By Wade Coggeshall
INDIANAPOLIS — Malachi Muncy has one word to describe his service in Iraq as a member of the Army National Guard.
His dad being a U.S. Army vet, Muncy grew up on bases. Yet he wasn't following in his father's footsteps when he joined the military.
"I think I really just needed a place to stay," Muncy said during a recent phone interview. "I had a lot of problems in my life I was trying to get away from."
Going to Iraq, however, wasn't the solution.
Muncy was a truck driver for his National Guard unit. Just 18 years old at the time, many of the convoys often came under attack.
"Our trucks didn't have any armor," Muncy said. He can't say if he had a lot of close calls.
"One is a lot. I had a few. One is enough."
Sleep deprivation and coming under fire began taking a toll. Muncy's behavior became erratic. He punched a truck window and was accused of pointing a loaded weapon at a fellow soldier. Eventually he was put on sleeping pills. He didn't particularly like them, but started abusing them in hopes of keeping on an even keel.
"Anytime I wasn't driving, I started popping them," Muncy said. "I wasn't necessarily trying to sleep, just dull my senses."
And yet after serving in Iraq from 2004 to '05, he went back in '06 and served another two years. Muncy says it's because his drug use got worse when he returned to the states, and he started getting into trouble with the law. Returning to Iraq, he thought, would be a geographical cure.
"The logic to me at the time was if I went back I could find myself where I had lost myself," he said.
Instead, Muncy says he returned to an entire unit with a drug problem and a mission he didn't believe in, especially having a lousy detail like being a truck driver in an aviation brigade.
He had been to one AA meeting in his life. The only step he remembered was keeping an inventory of yourself. So Muncy started writing a journal. He had plenty to keep track of. Not just in Iraq, but back home too. His father had died while Muncy was serving overseas. His wife had tried to kill herself. His daughter was born while he was in Iraq. And his mother had been institutionalized.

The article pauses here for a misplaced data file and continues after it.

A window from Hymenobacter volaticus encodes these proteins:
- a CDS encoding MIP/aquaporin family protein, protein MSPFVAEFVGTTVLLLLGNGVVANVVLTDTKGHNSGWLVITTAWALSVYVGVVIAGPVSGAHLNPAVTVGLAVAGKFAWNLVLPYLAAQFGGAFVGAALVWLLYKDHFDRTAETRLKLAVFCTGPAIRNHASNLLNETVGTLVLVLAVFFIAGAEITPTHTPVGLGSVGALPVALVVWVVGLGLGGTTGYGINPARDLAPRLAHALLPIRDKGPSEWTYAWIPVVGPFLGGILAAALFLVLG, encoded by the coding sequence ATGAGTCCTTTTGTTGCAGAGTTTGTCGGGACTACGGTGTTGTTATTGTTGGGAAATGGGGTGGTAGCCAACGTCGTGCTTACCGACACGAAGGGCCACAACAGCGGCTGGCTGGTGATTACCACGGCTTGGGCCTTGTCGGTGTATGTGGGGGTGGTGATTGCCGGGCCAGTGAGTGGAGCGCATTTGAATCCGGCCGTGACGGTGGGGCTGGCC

"I had a lot of pieces of my life moving around," Muncy said.
After his second stint in Iraq, Muncy enrolled at Texas State University and earned a bachelor's degree in journalism. He went to work for a newspaper, which led to an interest in photography and then printmaking. He bought his own paper studio and holds workshops there.
One of his special projects is printing art on "combat paper," which is created from military uniforms.
"I have a lot of people who've donated their uniforms," Muncy said.
He hopes to make a cover from combat paper for a book he's writing based on his war journals. Muncy sent some of his art to the Kurt Vonnegut Memorial Library in November. He'll be there from 6 to 9 p.m. Feb. 1 as part of the Indianapolis Downtown Artists & Dealers Association's First Friday Art Tour.
"I've never been there. I'm really excited," said Muncy, who also manages the Under the Hood Cafe at the GI Outreach Center outside of Fort Hood in Texas.
The Vonnegut library is at 340 N. Senate Ave., Indianapolis. Admission is free. For more information, visit the website at VonnegutLibrary.org.